Over the past few days commodity markets, including dairy, have felt the impact of the coronavirus outbreak. This week, second half 2020 milk prices have fallen 2 to 12 cents and cheese prices continue a downward fall. What’s causing the decline? Secretary Tom Vilsack, CEO of the U.S. Dairy Export Council and former U.S. Secretary of Agriculture noted two main reasons prices are suffering: A backlog in Chinese ports and reduced demand.
1. Supply jam. Dairy products shipped to China are being delayed because of the situation at the ports.
“When China essentially took many of the workers in the ports and told them to stay home, it obviously caused a backup of container ships,” Vilsack told AgriTalk host Chip Flory. “We're working our way through that process and so we're probably going to see a continuation for several weeks of months of continued congestion at those Chinese ports, at least at the coastal ports.”
The port congestion will also increase transportation costs, he added.
2. Demand for food is being impacted. Not only are restaurants and grocery stores seeing less traffic as consumers rely on home delivery for their groceries, but tourism is down in Asia, Vilsack said.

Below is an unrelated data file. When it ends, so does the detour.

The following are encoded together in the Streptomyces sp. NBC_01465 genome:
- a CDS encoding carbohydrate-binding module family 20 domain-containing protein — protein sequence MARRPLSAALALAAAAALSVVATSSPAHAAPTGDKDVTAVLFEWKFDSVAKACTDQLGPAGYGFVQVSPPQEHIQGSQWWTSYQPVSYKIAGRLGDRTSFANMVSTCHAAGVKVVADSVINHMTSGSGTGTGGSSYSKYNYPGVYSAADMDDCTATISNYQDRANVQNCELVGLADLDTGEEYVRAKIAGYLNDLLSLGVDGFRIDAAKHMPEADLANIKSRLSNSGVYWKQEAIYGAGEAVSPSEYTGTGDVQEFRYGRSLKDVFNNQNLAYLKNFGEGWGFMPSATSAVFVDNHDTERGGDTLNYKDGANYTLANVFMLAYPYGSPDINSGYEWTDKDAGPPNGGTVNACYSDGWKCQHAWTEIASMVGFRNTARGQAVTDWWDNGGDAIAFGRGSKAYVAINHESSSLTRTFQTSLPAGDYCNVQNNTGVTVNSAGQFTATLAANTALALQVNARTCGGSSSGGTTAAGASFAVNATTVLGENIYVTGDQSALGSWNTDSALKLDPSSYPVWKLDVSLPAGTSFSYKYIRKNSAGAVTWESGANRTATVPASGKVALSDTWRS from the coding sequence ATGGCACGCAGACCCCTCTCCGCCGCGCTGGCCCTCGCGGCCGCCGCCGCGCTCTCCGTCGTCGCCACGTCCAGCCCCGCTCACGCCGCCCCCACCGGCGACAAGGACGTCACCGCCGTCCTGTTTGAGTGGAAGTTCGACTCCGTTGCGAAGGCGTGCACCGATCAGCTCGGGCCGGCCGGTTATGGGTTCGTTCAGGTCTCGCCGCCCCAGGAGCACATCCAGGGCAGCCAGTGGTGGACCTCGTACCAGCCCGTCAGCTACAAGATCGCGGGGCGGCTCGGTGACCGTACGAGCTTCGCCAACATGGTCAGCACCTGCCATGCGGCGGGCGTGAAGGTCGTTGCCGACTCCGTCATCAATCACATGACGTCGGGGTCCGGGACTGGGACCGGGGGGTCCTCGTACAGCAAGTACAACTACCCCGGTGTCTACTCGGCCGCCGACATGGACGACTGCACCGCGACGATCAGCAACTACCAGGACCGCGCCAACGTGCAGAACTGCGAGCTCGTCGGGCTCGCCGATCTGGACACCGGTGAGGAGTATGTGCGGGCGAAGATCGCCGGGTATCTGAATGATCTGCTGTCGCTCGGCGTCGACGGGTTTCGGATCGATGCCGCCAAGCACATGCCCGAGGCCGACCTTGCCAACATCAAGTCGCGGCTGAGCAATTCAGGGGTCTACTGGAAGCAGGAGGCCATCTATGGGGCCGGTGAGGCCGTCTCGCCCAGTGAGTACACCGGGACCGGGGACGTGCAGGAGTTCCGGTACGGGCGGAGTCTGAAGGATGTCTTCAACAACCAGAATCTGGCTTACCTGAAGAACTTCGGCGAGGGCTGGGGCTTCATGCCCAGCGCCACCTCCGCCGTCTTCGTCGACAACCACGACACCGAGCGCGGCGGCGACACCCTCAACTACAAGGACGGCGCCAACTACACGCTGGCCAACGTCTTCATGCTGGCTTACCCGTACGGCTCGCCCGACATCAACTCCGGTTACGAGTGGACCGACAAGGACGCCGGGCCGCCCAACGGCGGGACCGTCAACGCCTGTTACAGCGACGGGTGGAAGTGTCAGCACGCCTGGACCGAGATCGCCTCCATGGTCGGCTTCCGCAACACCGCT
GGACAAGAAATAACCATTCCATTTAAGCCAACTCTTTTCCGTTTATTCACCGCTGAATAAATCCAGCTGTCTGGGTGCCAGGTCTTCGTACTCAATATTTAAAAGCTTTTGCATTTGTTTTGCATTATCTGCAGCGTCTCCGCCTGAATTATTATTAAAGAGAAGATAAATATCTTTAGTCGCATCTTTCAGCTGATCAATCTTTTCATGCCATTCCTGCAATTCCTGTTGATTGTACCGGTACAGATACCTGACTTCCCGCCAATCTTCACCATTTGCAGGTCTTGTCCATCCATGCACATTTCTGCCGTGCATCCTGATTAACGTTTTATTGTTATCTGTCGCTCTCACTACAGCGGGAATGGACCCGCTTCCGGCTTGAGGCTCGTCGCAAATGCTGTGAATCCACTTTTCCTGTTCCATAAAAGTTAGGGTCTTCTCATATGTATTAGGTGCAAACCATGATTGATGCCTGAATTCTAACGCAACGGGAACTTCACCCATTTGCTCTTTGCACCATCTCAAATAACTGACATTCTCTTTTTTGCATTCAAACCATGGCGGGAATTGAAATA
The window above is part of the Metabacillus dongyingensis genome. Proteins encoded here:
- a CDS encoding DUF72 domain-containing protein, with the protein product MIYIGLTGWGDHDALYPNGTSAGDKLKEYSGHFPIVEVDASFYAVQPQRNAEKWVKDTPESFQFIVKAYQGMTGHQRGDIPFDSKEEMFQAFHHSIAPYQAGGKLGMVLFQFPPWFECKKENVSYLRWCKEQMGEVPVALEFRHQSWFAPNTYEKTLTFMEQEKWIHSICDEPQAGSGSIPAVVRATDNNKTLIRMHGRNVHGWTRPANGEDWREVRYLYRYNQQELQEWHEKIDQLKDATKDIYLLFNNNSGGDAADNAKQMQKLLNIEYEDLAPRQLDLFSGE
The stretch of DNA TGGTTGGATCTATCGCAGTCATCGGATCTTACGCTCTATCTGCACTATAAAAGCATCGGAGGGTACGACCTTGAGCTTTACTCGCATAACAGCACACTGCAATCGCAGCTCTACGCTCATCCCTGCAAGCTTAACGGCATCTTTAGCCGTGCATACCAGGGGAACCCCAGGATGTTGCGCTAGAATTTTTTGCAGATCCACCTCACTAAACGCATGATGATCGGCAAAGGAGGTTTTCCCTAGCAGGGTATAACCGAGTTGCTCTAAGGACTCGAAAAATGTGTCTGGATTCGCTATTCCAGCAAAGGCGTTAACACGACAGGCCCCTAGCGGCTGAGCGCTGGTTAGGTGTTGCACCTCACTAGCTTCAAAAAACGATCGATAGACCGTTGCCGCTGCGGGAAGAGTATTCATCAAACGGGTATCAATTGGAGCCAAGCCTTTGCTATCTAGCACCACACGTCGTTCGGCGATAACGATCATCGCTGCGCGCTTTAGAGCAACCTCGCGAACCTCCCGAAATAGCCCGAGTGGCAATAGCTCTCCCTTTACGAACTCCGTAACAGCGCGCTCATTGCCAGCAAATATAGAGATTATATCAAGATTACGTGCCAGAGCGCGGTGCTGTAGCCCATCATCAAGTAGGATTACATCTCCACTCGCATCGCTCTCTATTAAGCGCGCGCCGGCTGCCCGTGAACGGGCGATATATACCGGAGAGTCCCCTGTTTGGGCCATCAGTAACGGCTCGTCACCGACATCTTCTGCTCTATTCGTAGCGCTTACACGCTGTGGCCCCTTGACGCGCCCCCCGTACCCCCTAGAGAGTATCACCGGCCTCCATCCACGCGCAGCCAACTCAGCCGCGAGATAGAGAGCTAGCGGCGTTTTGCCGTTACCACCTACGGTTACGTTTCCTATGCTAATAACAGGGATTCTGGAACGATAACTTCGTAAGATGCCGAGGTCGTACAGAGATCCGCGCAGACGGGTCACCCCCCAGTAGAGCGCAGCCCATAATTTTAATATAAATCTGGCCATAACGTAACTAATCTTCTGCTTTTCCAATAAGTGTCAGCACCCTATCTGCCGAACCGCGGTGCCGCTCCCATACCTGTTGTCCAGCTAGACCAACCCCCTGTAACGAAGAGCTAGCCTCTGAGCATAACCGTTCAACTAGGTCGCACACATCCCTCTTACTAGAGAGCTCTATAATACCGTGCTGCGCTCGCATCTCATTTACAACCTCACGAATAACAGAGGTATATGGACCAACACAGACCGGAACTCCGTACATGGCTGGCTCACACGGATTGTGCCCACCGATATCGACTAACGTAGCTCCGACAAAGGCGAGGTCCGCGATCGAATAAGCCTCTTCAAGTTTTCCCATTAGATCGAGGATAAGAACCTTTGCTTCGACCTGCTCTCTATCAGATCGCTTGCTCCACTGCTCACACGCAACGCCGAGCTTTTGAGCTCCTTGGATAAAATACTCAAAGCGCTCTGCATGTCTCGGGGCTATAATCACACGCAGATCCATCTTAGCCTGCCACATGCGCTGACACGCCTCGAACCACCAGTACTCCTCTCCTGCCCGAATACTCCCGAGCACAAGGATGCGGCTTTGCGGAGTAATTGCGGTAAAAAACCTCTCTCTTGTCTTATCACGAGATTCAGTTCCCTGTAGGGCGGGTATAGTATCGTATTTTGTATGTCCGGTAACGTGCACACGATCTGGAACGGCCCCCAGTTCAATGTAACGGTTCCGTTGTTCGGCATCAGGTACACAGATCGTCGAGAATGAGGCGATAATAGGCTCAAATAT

“Very large trade, trade conferences are being are being canceled,” he said. “So, all the travel plans, all the tourism activities associated with that [are also impacted.]”
Additionally, in places were school is being canceled, demand for school lunch milk is declining. Some of that milk is becoming an ingredient in butter and cheese domestically produced which will have an effect on demand for dairy from other countries.
“There's no question this is going to have an impact on the global economy,” he says. “And that, of course, also impacts purchasing decisions that people make.”
How far will milk prices fall?
“I still think on a global basis coronavirus knocks something like 6%, maybe 7% off the dairy prices over the next 12 months,” says Nate Donnay, director of dairy intelligence at INTL FCStone. “That’s being partially offset by the poor weather in New Zealand. Although production of the U.S. and Europe seems to be running a bit strong short-term here.”
Even with that decline, Donnay’s projections are only down 4% from what he forecasted at the start of January because supply side issues will “somewhat offset” demand issues, he adds.
“But as the coronavirus is getting a bigger and bigger foothold in Europe and in the U.S., it does maybe more than a little bit, open us up to more downside risks with some direct impacts on the European and U.S. dairy markets,” he says.